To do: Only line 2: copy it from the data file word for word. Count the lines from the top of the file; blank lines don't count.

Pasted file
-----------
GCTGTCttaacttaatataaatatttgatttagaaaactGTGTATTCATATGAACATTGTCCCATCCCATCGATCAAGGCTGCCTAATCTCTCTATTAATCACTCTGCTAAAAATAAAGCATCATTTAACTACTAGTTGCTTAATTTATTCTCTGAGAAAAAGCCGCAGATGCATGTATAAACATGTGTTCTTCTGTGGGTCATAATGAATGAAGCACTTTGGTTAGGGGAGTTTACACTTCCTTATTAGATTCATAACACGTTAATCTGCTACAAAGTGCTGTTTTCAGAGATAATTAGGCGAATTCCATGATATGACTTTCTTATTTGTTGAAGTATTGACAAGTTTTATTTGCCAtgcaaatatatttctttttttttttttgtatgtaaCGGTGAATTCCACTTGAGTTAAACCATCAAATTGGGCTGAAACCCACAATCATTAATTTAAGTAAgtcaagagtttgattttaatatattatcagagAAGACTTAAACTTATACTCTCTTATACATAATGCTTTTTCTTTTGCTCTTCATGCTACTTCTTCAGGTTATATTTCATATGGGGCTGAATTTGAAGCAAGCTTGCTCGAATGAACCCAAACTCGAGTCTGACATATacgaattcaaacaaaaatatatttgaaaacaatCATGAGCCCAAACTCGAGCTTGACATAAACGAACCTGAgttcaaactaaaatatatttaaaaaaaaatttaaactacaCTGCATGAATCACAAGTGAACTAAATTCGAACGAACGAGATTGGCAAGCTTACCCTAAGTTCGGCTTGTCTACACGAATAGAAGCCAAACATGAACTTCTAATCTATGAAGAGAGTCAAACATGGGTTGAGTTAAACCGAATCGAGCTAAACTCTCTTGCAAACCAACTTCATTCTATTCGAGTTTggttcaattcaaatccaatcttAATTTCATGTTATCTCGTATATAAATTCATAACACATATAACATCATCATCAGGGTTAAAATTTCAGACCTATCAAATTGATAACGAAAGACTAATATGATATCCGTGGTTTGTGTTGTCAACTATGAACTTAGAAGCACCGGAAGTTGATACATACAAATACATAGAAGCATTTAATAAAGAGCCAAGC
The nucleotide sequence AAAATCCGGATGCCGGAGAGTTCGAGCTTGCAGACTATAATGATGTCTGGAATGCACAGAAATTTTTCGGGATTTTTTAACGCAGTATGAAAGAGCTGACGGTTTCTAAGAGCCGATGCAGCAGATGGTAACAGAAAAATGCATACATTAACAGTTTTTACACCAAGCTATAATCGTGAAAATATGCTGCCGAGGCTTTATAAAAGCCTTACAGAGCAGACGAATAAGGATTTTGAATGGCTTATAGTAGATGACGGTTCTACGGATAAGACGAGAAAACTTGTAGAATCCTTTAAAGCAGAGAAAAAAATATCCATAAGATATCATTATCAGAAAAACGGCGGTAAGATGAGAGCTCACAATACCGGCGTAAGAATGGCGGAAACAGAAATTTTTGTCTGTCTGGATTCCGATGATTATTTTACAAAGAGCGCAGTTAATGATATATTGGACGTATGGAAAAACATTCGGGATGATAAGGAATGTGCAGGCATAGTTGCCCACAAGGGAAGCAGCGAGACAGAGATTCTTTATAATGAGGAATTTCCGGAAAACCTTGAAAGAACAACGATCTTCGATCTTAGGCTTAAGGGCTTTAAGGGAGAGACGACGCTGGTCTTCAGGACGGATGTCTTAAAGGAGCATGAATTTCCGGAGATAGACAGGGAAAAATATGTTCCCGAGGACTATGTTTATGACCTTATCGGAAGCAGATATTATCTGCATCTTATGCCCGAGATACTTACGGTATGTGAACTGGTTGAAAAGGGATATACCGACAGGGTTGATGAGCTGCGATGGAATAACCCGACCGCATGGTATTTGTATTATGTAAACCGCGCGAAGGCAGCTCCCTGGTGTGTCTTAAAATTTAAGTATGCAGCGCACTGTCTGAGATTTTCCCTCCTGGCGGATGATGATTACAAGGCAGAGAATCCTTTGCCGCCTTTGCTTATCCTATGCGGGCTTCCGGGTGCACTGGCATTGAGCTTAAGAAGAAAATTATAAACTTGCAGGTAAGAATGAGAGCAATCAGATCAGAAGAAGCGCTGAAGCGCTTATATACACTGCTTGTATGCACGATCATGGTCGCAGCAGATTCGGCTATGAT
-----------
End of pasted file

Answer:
The nucleotide sequence AAAATCCGGATGCCGGAGAGTTCGAGCTTGCAGACTATAATGATGTCTGGAATGCACAGAAATTTTTCGGGATTTTTTAACGCAGTATGAAAGAGCTGACGGTTTCTAAGAGCCGATGCAGCAGATGGTAACAGAAAAATGCATACATTAACAGTTTTTACACCAAGCTATAATCGTGAAAATATGCTGCCGAGGCTTTATAAAAGCCTTACAGAGCAGACGAATAAGGATTTTGAATGGCTTATAGTAGATGACGGTTCTACGGATAAGACGAGAAAACTTGTAGAATCCTTTAAAGCAGAGAAAAAAATATCCATAAGATATCATTATCAGAAAAACGGCGGTAAGATGAGAGCTCACAATACCGGCGTAAGAATGGCGGAAACAGAAATTTTTGTCTGTCTGGATTCCGATGATTATTTTACAAAGAGCGCAGTTAATGATATATTGGACGTATGGAAAAACATTCGGGATGATAAGGAATGTGCAGGCATAGTTGCCCACAAGGGAAGCAGCGAGACAGAGATTCTTTATAATGAGGAATTTCCGGAAAACCTTGAAAGAACAACGATCTTCGATCTTAGGCTTAAGGGCTTTAAGGGAGAGACGACGCTGGTCTTCAGGACGGATGTCTTAAAGGAGCATGAATTTCCGGAGATAGACAGGGAAAAATATGTTCCCGAGGACTATGTTTATGACCTTATCGGAAGCAGATATTATCTGCATCTTATGCCCGAGATACTTACGGTATGTGAACTGGTTGAAAAGGGATATACCGACAGGGTTGATGAGCTGCGATGGAATAACCCGACCGCATGGTATTTGTATTATGTAAACCGCGCGAAGGCAGCTCCCTGGTGTGTCTTAAAATTTAAGTATGCAGCGCACTGTCTGAGATTTTCCCTCCTGGCGGATGATGATTACAAGGCAGAGAATCCTTTGCCGCCTTTGCTTATCCTATGCGGGCTTCCGGGTGCACTGGCATTGAGCTTAAGAAGAAAATTATAAACTTGCAGGTAAGAATGAGAGCAATCAGATCAGAAGAAGCGCTGAAGCGCTTATATACACTGCTTGTATGCACGATCATGGTCGCAGCAGATTCGGCTATGAT